The chef's special

Anthony Flinn, just 24, has gone from a provincial catering college to Britain's brightest culinary hope in short order, and Michelin stars are sure to follow. Paul Vallely watches as he creates heat in the kitchen
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Indy Lifestyle Online

It's 10 am. Tony Flinn is mixing a fresh batch of Guinness and liquid caramel. And if that sounds odd, wait till you hear what he does next. He takes the frothy head from another glass of the dark stuff and whisks it in an electric mixer with melted gelatine. Then he spoons the creamy head into tiny beer tankards he has taken, frosted, from the freezer. The jellied froth sets instantly in the cold glass. Then he pours the caramel porter in and sprinkles a fine chocolate dust on the top. Behold, Upside-Down Guinness.

It's 10 am. Tony Flinn is mixing a fresh batch of Guinness and liquid caramel. And if that sounds odd, wait till you hear what he does next. He takes the frothy head from another glass of the dark stuff and whisks it in an electric mixer with melted gelatine. Then he spoons the creamy head into tiny beer tankards he has taken, frosted, from the freezer. The jellied froth sets instantly in the cold glass. Then he pours the caramel porter in and sprinkles a fine chocolate dust on the top. Behold, Upside-Down Guinness.

On a saucer beside the glass he places a spoon containing individual spheres which make up a raspberry, which his knife has unpicked with great delicacy.

Sounds bizarre? Well it tastes amazing. So does the product he next busies himself with. In a low oven, between two sheets of heatproof rubber, he melts sheets of caramel he made earlier in the day. (He's been in the kitchen since 7am). "They're not thin enough," he says, squeezing them further with a rolling pin. When he is satisfied he cuts the sheet into inch squares. Then from the fridge he produces a stick of chocolate mixed with olive oil and rock salt. He cuts this into tiny cubes and wraps the caramel squares round the chocolate, then sets them aside to harden into thin-shelled toffee bonbons. These he will serve on a pink duck breast with an instruction that diners should break the shell and watch the black chocolate oil leach out into the rich meaty sauce which accompanies the bird.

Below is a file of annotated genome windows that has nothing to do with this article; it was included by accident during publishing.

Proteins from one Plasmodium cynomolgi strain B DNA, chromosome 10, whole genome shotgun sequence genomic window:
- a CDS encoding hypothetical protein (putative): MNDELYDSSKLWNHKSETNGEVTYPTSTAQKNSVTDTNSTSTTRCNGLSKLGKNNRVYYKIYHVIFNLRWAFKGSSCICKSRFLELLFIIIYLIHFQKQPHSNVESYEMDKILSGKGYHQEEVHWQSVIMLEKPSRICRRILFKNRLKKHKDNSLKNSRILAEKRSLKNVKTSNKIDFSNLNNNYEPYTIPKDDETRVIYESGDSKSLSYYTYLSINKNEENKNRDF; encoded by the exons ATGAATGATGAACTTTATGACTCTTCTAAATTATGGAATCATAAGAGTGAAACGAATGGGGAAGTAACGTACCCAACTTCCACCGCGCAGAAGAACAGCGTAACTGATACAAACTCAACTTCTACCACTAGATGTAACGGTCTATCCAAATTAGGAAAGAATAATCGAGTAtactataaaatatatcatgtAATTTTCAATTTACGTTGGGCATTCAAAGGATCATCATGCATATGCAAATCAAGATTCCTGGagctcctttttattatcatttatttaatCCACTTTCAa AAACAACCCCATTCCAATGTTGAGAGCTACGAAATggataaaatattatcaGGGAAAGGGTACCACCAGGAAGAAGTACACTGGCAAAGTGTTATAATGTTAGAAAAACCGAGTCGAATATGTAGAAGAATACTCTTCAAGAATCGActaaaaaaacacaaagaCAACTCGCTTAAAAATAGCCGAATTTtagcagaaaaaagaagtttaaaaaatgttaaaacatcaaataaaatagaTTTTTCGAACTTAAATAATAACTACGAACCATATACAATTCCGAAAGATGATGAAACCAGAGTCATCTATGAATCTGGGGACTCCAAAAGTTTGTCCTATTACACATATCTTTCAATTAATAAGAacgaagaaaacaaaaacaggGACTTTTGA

"It's an interactive dish," he says. "It's like the theatre. For me a good meal should make diners smile." He sets aside other bits of caramel to be curled, using a blow-torch, into garnishes for the black sesame seed ice cream which will top a warm chocolate fondant for desert. Next he tastes a sauce, made from red wine, in which roasted duck bones have simmered with a mirepoix of carrots, onions and celery. "Needs a little sherry vinegar," he pronounces, with an authority that belies his 24 years

So who is coming for lunch? Well, no-one at the minute. His new restaurant, Anthony's, opened in Leeds not two months ago. And at present absolutely no-one has booked for lunch today. He is not bothered. "Tuesday lunch is like that. Last week 15 turned up eventually."

He does not need to worry. Last week his restaurant, which only takes 25, was completely full on Wednesday, Thursday and Friday. On Saturday they turned away 120 people. "We take more money on a Wednesday than a Saturday," he muses. "On Saturday they drink more wine, but on Wednesday they drink better wine. That's the foodies' night."